There are a lot of similarities between U.K.-based ARM Holdings and Intel . Both are in the midst of sweeping changes to their respective businesses. ARM CEO Simon Segars recognizes that with the inevitable slowing of smartphone sales, the time has come to shift his company's focus to new, burgeoning markets including the Internet of Things, virtual reality, and networking infrastructure as data shifts to the cloud.
Continue Reading Below
Intel CEO Brian Krzanich is in a similar boat. Though Intel's mobile efforts didn't take hold (in contrast to ARM, where mobile is a mainstay of the business), its longtime dominant position in the PC market was like an albatross in a connected, on-the-go, data intensive world. The answer? Refocusing on cloud-based data centers and battling the likes of ARM for IoT-related market share -- both markets with limitless upside.
So, which is the better stock for you to buy now?
Image source: ARM Holdings.
The case for ARM Holdings
Unfortunately for ARM fans, it shares another trait with rival Intel: It can't seem to catch a break with investors. In its recent first-quarter release, ARM reported nearly across-the-board gains in revenue, earnings per share, and number of chips shipped by its royalty-paying partners -- despite a decline in smartphone sales. Yet its stock price has actually declined.
Continue Reading Below
ARM's 11% year-to-date share price decline may scare off some investors, but it's actually made what was already a sound long-term growth investment that much more attractive. Revenue climbed 14% last quarter, EPS jumped 15%, and, despite Segars directing more investment into research and development to address new markets, expenses only increased 2%.
Those ARM bears who are still bemoaning the slowdown in smartphone sales should note that over half of its royalty payments last quarter -- and they grew by 15% -- were of the non-mobile variety. But Wall Street can't seem to shake off the notion that ARM is all about smartphones.
ARM also shared a couple more tidbits of interest to long-term investors in its report.
A whopping 4.1 billion ARM processor-based chips were shipped in Q1, up 10% year over year: not bad for a "smartphone-reliant" chip designer. As for ARM's VR ambitions, its Mali graphics processor is already making a dent in the fast-growing VR market; it inked deals topartner with 27 companies in Q1. As for IoT, big hitters including HP opted for ARM's IoT device platform during the quarter, among a laundry list of others.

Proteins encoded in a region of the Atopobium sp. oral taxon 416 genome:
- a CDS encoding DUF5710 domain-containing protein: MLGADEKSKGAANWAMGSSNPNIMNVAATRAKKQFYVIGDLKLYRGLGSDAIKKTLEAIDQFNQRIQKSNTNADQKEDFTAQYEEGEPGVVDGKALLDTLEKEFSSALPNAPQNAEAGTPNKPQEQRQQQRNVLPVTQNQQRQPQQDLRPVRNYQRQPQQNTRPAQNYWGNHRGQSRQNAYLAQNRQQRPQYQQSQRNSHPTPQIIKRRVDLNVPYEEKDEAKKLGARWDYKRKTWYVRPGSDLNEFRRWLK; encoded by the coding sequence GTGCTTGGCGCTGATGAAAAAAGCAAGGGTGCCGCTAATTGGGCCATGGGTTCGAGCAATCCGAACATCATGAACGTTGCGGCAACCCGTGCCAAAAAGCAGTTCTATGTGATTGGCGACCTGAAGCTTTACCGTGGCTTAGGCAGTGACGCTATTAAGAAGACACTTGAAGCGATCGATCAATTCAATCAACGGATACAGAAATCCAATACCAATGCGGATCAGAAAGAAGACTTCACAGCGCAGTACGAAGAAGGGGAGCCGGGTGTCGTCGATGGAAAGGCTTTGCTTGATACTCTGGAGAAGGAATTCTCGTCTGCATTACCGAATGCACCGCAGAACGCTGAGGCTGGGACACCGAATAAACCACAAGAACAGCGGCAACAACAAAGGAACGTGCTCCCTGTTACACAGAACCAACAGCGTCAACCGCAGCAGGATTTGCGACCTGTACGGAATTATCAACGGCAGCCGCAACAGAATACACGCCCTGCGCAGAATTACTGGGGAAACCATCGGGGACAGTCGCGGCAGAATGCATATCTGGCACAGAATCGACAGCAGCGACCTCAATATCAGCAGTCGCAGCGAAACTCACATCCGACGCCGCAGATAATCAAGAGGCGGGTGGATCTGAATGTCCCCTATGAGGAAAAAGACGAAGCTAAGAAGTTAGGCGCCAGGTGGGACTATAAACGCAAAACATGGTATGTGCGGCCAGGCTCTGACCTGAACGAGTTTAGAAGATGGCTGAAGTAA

Image source: Intel.
The case for Intel
It's been three years since Intel hired Brian Krzanich to replace longtime CEO Paul Otellini. When Krzanich took the top job, he made it clear that, in his view, Intel needed to transform itself from a PC dependent chip provider to one focused on cutting-edge new markets including IoT, the cloud, and mobile.
As last quarter demonstrated, Intel is beginning to make inroads in its key IoT and cloud data center chip sales. Total revenue climbed 7% to $13.7 billion in Q1, and it wasn't Intel's PC unit's meager 2% sales gain that drove the solid quarter; it was the 9% jump in data center results and the 22% improvement in its IoT unit. With each successive quarter, IoT and cloud-based data center revenues continue to make up larger portions of Intel's total sales. That's the good news.
The not-so-good news is that Intel has been making headlines for its plans to lay off as many as 12,000 employees, realign its management structure to better fit its new business direction, and give up its mobile ambitions. Those were all difficult, but necessary, decisions as Intel forges ahead into a cloud and IoT-driven future.
The real question is: What took so long? Krzanich had this transformation in mind for years, but apparently wasn't committed to doing what it took to make it happen until now -- including making tough choices about layoffs.
ARM, on the other hand, is well on its way to becoming a great deal more than the world's leading supplier of smartphone chip technologies. For that reason -- and despite the fact that its 1.5% dividend yield pales in comparison to Intel's 3.5% -- ARM edges out Intel as a better stock to buy now.
The article Better Buy: ARM Holdings PLC vs. Intel Corp. originally appeared on Fool.com.
Tim Brugger has no position in any stocks mentioned. The Motley Fool recommends Intel. Try any of our Foolish newsletter services free for 30 days. We Fools may not all hold the same opinions, but we all believe that considering a diverse range of insights makes us better investors. The Motley Fool has a disclosure policy.
Copyright 1995 - 2016 The Motley Fool, LLC. All rights reserved. The Motley Fool has a disclosure policy.